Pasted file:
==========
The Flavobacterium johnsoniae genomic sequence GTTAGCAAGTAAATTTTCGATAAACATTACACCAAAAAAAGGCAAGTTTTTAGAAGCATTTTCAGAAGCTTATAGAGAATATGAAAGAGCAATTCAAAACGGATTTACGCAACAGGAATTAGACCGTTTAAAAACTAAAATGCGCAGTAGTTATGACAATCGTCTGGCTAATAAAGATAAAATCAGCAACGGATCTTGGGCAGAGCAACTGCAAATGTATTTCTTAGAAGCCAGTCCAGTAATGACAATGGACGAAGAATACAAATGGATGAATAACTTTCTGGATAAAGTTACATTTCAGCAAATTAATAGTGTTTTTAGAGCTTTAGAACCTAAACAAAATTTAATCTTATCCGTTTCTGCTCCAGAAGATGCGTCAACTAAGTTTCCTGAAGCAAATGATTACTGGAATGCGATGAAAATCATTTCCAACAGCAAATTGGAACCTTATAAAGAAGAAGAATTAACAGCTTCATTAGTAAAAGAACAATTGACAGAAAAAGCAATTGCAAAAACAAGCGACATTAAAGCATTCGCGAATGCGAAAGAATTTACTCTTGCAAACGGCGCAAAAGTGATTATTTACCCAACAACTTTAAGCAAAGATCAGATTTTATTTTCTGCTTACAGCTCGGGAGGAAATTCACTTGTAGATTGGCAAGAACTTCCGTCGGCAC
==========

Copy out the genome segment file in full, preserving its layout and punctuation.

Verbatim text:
The Flavobacterium johnsoniae genomic sequence GTTAGCAAGTAAATTTTCGATAAACATTACACCAAAAAAAGGCAAGTTTTTAGAAGCATTTTCAGAAGCTTATAGAGAATATGAAAGAGCAATTCAAAACGGATTTACGCAACAGGAATTAGACCGTTTAAAAACTAAAATGCGCAGTAGTTATGACAATCGTCTGGCTAATAAAGATAAAATCAGCAACGGATCTTGGGCAGAGCAACTGCAAATGTATTTCTTAGAAGCCAGTCCAGTAATGACAATGGACGAAGAATACAAATGGATGAATAACTTTCTGGATAAAGTTACATTTCAGCAAATTAATAGTGTTTTTAGAGCTTTAGAACCTAAACAAAATTTAATCTTATCCGTTTCTGCTCCAGAAGATGCGTCAACTAAGTTTCCTGAAGCAAATGATTACTGGAATGCGATGAAAATCATTTCCAACAGCAAATTGGAACCTTATAAAGAAGAAGAATTAACAGCTTCATTAGTAAAAGAACAATTGACAGAAAAAGCAATTGCAAAAACAAGCGACATTAAAGCATTCGCGAATGCGAAAGAATTTACTCTTGCAAACGGCGCAAAAGTGATTATTTACCCAACAACTTTAAGCAAAGATCAGATTTTATTTTCTGCTTACAGCTCGGGAGGAAATTCACTTGTAGATTGGCAAGAACTTCCGTCGGCAC